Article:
BEYOND BARS: Lifers’ Group and CURE-ARM Team Up, Meet with Mass. Legislators at Prisons

By Timothy J. Muise
Norfolk, MA

Two groups, one an old war horse in the push for common sense criminal justice reform and the other fairly new on the scene, have teamed up in an attempt to get the voice of the informed prisoner back into the Massachusetts Sate House.

The Lifers’ Group, Inc., founded in 1973, and Citizens United for the Rehabilitation of Errants-Adherence to the Rehabilitation Mandate (CURE-ARM), founded in 2013, have joined forces and are conducting meetings with several members of the Massachusetts Legislature; both representatives and senators. Their goal is to have prisoners travel to the Massachusetts State House to testify concerning proposed legislation which would impact the prison system and general public safety affected thereby.

In October 2015, the process began its formal proceedings when members of both the Lifers’ Group and CURE-ARM afforded presentations to several members of the General Court at MCI Shirley, a medium-security prison. These presentations were designed to display to the representatives and senators that these men were “experts” on prison related topics and therefore qualified to testify in the Senate Chamber and House of Representatives. The presenters challenged the legislators to construct questions on the topics presented and then return for a roundtable talk.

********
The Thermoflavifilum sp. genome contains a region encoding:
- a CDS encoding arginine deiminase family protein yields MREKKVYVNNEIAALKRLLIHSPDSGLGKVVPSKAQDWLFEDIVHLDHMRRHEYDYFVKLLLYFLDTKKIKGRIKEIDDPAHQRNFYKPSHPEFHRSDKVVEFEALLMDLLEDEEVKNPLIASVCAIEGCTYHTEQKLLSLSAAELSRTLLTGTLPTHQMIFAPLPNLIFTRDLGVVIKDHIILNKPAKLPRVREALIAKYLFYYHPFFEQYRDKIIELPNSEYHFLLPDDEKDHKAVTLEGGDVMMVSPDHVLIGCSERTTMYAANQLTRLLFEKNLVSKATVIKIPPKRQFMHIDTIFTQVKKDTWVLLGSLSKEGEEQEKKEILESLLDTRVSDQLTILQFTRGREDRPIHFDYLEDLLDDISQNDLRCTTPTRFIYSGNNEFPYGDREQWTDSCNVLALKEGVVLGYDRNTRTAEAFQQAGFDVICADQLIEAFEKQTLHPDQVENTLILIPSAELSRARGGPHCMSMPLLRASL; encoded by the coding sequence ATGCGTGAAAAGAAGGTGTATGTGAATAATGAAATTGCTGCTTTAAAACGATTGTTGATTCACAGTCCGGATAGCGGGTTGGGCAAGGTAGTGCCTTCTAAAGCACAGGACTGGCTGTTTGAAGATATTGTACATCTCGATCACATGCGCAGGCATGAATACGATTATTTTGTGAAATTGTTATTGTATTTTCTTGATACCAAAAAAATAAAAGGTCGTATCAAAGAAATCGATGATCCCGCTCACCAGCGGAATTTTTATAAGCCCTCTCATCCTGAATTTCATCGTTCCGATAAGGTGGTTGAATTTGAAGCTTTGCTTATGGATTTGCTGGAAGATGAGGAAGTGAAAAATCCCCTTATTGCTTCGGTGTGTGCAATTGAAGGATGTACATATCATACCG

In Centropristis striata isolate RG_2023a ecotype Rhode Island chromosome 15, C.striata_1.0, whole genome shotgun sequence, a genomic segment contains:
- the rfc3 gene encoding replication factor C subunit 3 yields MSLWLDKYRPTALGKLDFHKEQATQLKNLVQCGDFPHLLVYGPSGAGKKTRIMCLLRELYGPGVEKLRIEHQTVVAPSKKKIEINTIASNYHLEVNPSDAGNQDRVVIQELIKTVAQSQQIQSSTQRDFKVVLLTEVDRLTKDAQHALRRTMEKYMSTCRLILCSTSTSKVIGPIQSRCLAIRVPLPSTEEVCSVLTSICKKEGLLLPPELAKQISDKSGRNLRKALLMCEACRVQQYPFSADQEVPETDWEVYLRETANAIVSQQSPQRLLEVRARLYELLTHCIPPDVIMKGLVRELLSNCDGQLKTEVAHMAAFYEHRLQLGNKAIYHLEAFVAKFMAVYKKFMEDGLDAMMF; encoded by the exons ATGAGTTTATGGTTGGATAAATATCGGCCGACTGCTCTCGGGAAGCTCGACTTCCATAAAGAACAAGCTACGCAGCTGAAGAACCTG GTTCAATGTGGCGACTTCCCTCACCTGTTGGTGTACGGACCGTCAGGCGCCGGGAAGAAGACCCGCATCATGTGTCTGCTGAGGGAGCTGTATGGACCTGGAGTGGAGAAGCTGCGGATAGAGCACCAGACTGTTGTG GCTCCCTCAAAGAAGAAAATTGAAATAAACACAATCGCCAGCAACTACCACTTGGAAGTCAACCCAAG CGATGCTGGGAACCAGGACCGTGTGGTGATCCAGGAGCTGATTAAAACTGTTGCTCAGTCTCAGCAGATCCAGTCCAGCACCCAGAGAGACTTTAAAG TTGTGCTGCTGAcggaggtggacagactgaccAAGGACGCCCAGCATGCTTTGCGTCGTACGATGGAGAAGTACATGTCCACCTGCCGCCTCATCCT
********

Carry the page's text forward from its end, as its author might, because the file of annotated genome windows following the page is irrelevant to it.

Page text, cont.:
On February 26, 2016, the group of senators and representatives returned to the prison in Shirley and directed those well thought-out questions to the prisoner presenters. By all reports it was an outstanding showing with the legislators agreeing to work on getting these men into the State House during the next legislative session.

Then on September 20, 2016, Massachusetts State Senator William N. Brownsberger traveled to MCI Norfolk, another medium-security prison in the state, where he met with members of the Lifers’ Group and CURE-ARM and further plans to bring the informed prisoners into the state house to offer testimony were developed. The process is ongoing, but it surely looks like the voice of the informed prisoner will be heard, and heard loudly, in the Massachusetts State House. ■